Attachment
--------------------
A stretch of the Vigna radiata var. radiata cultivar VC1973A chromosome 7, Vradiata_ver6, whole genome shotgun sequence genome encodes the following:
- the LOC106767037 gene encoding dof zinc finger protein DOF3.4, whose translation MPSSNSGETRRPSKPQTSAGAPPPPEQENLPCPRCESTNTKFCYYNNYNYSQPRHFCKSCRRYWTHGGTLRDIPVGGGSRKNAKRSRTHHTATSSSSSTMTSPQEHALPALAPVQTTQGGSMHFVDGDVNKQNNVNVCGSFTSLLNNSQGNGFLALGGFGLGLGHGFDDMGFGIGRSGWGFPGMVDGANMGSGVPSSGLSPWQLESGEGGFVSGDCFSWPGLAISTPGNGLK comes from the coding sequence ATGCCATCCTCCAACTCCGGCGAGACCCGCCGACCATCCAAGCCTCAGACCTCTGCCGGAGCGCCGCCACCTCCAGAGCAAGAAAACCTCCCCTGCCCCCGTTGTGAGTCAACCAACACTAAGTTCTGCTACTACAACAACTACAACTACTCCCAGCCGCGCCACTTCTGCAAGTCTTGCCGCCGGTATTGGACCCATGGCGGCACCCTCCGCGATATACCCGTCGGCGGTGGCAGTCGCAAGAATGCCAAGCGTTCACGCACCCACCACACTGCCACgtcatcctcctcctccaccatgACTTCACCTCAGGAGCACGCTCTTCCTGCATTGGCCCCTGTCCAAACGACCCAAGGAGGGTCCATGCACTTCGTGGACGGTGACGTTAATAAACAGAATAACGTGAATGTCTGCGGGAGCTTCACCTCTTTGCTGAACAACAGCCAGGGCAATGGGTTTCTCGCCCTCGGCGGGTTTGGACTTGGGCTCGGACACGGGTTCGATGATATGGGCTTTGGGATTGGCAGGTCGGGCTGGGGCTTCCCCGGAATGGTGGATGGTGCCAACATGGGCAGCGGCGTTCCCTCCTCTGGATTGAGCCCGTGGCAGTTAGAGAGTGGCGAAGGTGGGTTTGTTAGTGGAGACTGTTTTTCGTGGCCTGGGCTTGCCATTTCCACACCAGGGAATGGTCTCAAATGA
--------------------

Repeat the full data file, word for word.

A stretch of the Vigna radiata var. radiata cultivar VC1973A chromosome 7, Vradiata_ver6, whole genome shotgun sequence genome encodes the following:
- the LOC106767037 gene encoding dof zinc finger protein DOF3.4, whose translation MPSSNSGETRRPSKPQTSAGAPPPPEQENLPCPRCESTNTKFCYYNNYNYSQPRHFCKSCRRYWTHGGTLRDIPVGGGSRKNAKRSRTHHTATSSSSSTMTSPQEHALPALAPVQTTQGGSMHFVDGDVNKQNNVNVCGSFTSLLNNSQGNGFLALGGFGLGLGHGFDDMGFGIGRSGWGFPGMVDGANMGSGVPSSGLSPWQLESGEGGFVSGDCFSWPGLAISTPGNGLK comes from the coding sequence ATGCCATCCTCCAACTCCGGCGAGACCCGCCGACCATCCAAGCCTCAGACCTCTGCCGGAGCGCCGCCACCTCCAGAGCAAGAAAACCTCCCCTGCCCCCGTTGTGAGTCAACCAACACTAAGTTCTGCTACTACAACAACTACAACTACTCCCAGCCGCGCCACTTCTGCAAGTCTTGCCGCCGGTATTGGACCCATGGCGGCACCCTCCGCGATATACCCGTCGGCGGTGGCAGTCGCAAGAATGCCAAGCGTTCACGCACCCACCACACTGCCACgtcatcctcctcctccaccatgACTTCACCTCAGGAGCACGCTCTTCCTGCATTGGCCCCTGTCCAAACGACCCAAGGAGGGTCCATGCACTTCGTGGACGGTGACGTTAATAAACAGAATAACGTGAATGTCTGCGGGAGCTTCACCTCTTTGCTGAACAACAGCCAGGGCAATGGGTTTCTCGCCCTCGGCGGGTTTGGACTTGGGCTCGGACACGGGTTCGATGATATGGGCTTTGGGATTGGCAGGTCGGGCTGGGGCTTCCCCGGAATGGTGGATGGTGCCAACATGGGCAGCGGCGTTCCCTCCTCTGGATTGAGCCCGTGGCAGTTAGAGAGTGGCGAAGGTGGGTTTGTTAGTGGAGACTGTTTTTCGTGGCCTGGGCTTGCCATTTCCACACCAGGGAATGGTCTCAAATGA